Coagmento was initially developed by Chirag Shah, in 2007, as a research project for his PhD dissertation. When Dr. Shah brought Coagmento to Rutgers University, it was further developed by his PhD student Roberto Gonzalez-Ibanez, followed by several other undergraduate and graduate students at Rutgers. Over the decade, many iterations of Coagmento have been released in Beta and public versions, as it continues to be tested and used and some bugs worked out. In 2013, Coagmento Collaboratory was released and later that year the first full version, Coagmento 1.0, was released. In 2016, Coagmento 2.0 was released, and later this year Coagmento 3.0 will be released with the aim to be even more user friendly.
What exactly is Coagmento and what does it do? Coagmento is a Web-based, open-source tool for information seeking that facilitates the collecting of information and collaborating on projects in teams. It helps the user at every step by recording visited Websites, bookmarking pages, and collecting pictures or snippets of text or source information. All along a live chat feature allows team members to confer from remote locations over multiple sessions. At the back-end, Coagmento is comprised of two major components: (1) Node.js, which creates a server-side notification framework and “push notifications,” and (2) is coded in Laravel, a Model-View-Controller PHP framework that supports several SQL databases. Since version 2.0, Coagmento has been available through GitHub as an open-source tool.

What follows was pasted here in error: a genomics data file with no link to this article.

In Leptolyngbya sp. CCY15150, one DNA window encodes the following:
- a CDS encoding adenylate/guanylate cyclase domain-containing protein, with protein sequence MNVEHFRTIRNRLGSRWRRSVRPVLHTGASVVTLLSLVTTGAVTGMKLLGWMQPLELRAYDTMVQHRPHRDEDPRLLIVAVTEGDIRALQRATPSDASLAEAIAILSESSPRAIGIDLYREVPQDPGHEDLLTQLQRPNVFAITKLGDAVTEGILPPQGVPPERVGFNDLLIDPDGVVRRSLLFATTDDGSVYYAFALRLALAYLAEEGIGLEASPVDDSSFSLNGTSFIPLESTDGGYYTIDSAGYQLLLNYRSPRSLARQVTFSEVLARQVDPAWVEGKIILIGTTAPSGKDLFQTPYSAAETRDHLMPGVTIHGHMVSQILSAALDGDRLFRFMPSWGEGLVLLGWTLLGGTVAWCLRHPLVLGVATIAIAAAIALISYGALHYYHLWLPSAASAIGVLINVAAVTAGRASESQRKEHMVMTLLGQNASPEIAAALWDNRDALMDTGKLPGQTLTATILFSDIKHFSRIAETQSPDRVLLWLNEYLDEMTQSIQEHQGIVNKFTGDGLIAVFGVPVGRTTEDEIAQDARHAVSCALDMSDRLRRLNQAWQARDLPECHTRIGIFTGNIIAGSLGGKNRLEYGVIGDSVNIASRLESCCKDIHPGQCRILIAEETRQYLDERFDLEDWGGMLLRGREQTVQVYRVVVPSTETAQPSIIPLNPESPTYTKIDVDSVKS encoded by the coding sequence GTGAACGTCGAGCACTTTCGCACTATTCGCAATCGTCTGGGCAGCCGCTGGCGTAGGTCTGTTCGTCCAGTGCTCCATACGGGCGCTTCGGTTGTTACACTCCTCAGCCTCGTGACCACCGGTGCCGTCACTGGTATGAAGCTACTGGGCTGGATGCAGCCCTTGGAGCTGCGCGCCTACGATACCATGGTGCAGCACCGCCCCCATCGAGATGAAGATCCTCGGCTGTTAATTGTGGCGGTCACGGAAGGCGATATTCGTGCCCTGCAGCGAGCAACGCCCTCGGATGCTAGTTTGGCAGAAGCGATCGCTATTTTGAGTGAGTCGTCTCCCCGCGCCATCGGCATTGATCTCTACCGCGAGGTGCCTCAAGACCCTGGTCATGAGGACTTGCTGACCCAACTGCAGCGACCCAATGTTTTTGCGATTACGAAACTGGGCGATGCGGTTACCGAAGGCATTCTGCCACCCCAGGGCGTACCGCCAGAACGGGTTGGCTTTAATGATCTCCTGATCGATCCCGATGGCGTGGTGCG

Coagmento 1.0 in action.
On the serious side, Coagmento can allow collaborators to work on challenging informational tasks. For example, it could help siblings gather information about their parent’s illness so they can be proactive in making decisions. In a classroom setting, Coagmento has been deployed for dozens of students to up to several hundred to facilitate collaboration. Keeping track of disparate pieces of information means that when the student/researcher sits down to write a report or create a presentation, the information is saved in a workspace where it can be put it together.
On the lighter side, Dr. Shah said, “When my wife Lori and I were planning our wedding, we used Coagmento to keep track of places in the North Carolina mountains for location consideration so we could make a decision with all the pieces in front of us.” He continued, “But, it’s come a long way since then as not only a tool but also a platform for supporting and studying individual and collaborative information seeking.”
Here’s a toast to the next ten years as Coagmento continues to evolve in usefulness and application to many of life’s information challenges.